Like Comb and Razor, I seem to be experiencing some difficulty managing to get a post up, not, as in Uchenna's case, because I'm terribly busy with anything else, but because of a general sense of ennui. Spring fever perhaps?
Anyway, I've got a few things in the works, but I just realized that it's been more than two weeks since I've posted, so here's something in the nature of a stop-gap.
In one of my first dispatches, I posted five tracks from Remmy Ongala's two 1988 albums On Stage With Remmy Ongala (Ahadi AHDLP 6007) and Nalilia Mwana (Womad WOMAD 010). Which leaves seven tunes that I didn't post, so here they are!
"Tembea Ujionee," from Nalilia Mwana, means "Travel and See For Yourself." Remmy sings, "Travel and see for yourself. Don't wait to be told about it. There are many things to see in the world. Waiting for you. . ." By the way, although the liner notes of the LP credit this song to "Remmy Ongala & Orchestra Super Matimila," I suspect it, along with other songs on Nalilia Mwana, was recorded when Ongala was with Orchestra Makassy. That sounds an awful lot like Mose Fan Fan Se Sengo on lead guitar!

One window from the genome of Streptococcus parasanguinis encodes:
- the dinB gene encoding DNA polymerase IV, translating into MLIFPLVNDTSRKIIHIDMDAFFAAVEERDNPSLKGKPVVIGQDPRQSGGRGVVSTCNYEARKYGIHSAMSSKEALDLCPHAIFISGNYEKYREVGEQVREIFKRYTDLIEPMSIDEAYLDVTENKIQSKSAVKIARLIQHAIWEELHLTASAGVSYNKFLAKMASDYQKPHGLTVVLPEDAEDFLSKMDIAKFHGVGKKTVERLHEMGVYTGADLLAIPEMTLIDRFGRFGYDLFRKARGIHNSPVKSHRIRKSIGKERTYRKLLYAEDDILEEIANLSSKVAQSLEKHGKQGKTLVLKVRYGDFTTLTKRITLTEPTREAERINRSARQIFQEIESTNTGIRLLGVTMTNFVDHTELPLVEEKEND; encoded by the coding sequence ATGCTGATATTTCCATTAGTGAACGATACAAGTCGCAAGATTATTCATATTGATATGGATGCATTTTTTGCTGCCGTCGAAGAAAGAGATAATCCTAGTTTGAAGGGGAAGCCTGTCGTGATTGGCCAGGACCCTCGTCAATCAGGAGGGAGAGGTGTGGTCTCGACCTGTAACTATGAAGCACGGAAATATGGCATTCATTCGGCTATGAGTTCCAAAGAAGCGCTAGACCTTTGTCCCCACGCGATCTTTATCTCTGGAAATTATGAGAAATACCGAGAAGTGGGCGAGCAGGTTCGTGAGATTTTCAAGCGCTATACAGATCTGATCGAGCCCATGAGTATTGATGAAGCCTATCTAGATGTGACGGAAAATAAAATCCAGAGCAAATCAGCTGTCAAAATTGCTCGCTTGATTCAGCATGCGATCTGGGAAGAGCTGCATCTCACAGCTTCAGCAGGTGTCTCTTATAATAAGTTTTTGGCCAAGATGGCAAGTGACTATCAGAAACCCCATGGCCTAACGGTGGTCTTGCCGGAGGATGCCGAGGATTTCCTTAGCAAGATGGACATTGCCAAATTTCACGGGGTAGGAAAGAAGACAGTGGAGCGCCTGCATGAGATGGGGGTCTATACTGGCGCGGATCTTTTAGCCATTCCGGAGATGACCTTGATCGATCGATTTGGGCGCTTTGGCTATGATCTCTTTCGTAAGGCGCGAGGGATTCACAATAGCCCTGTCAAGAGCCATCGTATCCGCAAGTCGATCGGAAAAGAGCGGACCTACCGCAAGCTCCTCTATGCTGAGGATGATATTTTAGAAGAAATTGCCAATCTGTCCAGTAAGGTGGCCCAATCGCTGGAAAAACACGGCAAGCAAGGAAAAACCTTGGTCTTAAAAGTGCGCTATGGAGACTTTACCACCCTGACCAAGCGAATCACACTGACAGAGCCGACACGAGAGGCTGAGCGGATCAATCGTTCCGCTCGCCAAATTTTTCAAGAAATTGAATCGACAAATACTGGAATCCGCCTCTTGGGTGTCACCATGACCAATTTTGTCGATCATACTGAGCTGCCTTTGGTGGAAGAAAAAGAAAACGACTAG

Remmy Ongala & Orchestra Super Matimila - Tembea Ujionee
In "Mnyonge Hana Haki" ("The Poor Have No Rights") Remmy deplores the plight of the unfortunate. "I have nothing to say. . . Remmy is a poor man, an ugly man. Remmy has nothing to say to his companions. A bicycle has nothing to say in front of a motorbike. A motorbike has nothing to say in front of a car. A car has nothing to say in front of a train. The poor have nothing to say in front of the rich. . . The poor have no rights."
Remmy Ongala & Orchestra Super Matimila - Mnyonge Hana Haki